We ate barnacles in Santiago de Compostela. We didn’t mean to; we didn’t know. By the time we’d figured out what percebes were—the only explanation our waitress had given Andrew when he asked what they were—we’d eaten them. Though they looked like chopped-off lizard legs, with what looked like thorny, clawlike toes and leathery lizard skin, the meat inside was soft and briny-sweet.
In Santiago, restaurants along the cobbled streets display fresh seafood and regional foods in their windows, including percebes, huge purple pulpo (octopi), gigantic fish, heaping platters of shrimp and large shrimp-like creatures, mesh bags of fresh clams in their shells, and teardrop-shaped Galician cheese. All include on their menus a mariscada de casa for two people. On Sunday night, Andrew and I chose the most charming of the restaurants, one with a garden in the back much like the gardens in New York City restaurants, and ordered the mariscada and a bottle of wine. We were impressed with and, briefly, cowed by the dinner that followed.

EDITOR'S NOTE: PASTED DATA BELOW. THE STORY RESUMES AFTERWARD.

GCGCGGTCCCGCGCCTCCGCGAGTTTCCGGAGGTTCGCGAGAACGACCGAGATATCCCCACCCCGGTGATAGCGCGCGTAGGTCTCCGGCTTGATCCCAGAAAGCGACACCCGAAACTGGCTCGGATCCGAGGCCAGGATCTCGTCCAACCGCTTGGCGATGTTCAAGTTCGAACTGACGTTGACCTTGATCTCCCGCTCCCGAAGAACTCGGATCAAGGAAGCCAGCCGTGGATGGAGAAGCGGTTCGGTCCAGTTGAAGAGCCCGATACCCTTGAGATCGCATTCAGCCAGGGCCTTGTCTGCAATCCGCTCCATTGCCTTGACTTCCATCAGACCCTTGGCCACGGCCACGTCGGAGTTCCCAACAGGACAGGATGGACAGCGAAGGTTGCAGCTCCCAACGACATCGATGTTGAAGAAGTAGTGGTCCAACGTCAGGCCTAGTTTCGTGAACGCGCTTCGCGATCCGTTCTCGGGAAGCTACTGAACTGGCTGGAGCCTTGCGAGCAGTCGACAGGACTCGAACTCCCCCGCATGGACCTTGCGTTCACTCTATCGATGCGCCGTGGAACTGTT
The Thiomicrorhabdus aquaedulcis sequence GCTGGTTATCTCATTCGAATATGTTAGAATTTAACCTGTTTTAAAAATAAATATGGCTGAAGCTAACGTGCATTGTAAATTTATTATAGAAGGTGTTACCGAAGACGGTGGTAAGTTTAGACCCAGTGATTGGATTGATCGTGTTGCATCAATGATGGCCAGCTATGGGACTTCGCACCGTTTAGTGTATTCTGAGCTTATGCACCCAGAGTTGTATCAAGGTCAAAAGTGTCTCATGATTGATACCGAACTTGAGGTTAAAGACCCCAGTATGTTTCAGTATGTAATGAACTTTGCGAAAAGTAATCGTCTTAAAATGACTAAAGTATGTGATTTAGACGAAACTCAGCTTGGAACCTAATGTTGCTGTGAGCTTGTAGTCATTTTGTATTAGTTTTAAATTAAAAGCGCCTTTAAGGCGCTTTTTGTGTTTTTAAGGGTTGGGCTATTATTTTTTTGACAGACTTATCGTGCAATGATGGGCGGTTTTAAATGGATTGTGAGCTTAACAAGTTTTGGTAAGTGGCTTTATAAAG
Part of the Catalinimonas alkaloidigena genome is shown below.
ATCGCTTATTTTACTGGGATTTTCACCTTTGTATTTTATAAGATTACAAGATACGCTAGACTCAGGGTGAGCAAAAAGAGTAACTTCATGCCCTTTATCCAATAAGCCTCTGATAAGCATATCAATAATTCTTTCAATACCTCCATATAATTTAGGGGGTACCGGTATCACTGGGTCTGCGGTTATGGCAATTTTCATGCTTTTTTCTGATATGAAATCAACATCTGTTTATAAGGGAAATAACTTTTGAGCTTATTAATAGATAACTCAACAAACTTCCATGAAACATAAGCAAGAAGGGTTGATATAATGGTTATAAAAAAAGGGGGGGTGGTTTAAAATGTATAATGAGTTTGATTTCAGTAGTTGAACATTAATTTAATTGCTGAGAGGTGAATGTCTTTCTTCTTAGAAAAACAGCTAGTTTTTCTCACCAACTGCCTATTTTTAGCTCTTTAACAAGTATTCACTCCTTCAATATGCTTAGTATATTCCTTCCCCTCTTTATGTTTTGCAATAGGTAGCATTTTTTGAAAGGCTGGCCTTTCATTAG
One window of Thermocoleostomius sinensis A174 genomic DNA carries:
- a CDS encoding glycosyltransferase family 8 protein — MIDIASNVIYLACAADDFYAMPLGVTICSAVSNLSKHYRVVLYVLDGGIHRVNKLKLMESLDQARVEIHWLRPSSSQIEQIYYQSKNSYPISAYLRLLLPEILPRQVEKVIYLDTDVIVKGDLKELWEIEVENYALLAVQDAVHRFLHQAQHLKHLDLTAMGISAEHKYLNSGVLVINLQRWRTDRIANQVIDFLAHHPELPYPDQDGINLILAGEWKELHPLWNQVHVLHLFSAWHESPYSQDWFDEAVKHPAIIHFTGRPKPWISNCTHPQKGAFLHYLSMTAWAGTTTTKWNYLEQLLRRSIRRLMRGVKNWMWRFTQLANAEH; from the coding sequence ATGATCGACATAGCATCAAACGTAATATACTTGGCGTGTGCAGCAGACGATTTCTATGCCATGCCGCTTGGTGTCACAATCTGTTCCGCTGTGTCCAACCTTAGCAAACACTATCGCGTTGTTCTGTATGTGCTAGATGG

Our mariscada came in two parts. First was a selection of raw seafood, including mussels, oysters, shrimp, and clams. We ate happily until we got to the clams: they were moving. They were slowly pulsing and breathing in their shells. Andrew prodded a clam with his fork; it recoiled. It was a moment of reckoning, as both of us quickly realized our limitations. Raw seafood: okay if it’s not moving, not okay if it is. Sometimes likes and dislikes are just that easy. We let the waitress take the clams away.
We were then brought a gigantic platter of cooked seafood. It was an amazing selection: the percebes (the identity of which was still a mystery), scallops in their shells, piles of shrimp and shrimp-like creatures, crab legs, clams (cooked this time), mussels, and skinny cigalas (shellfish in long, skinny, rectangular shells). We saved the percebes for last but bravely attacked them too, after asking the waitress how to eat them. She showed us how to peel off the leathery covering and pull out the meat with our teeth.
By the time we were finished, all that remained were piles of refuse on our plates: shrimp heads and cracked crab legs, empty shells and broken claws, bread crumbs and errant drops of wine. It was a perfectly delicious, perfectly Galician meal that left us both happier with Santiago de Compostela than ever.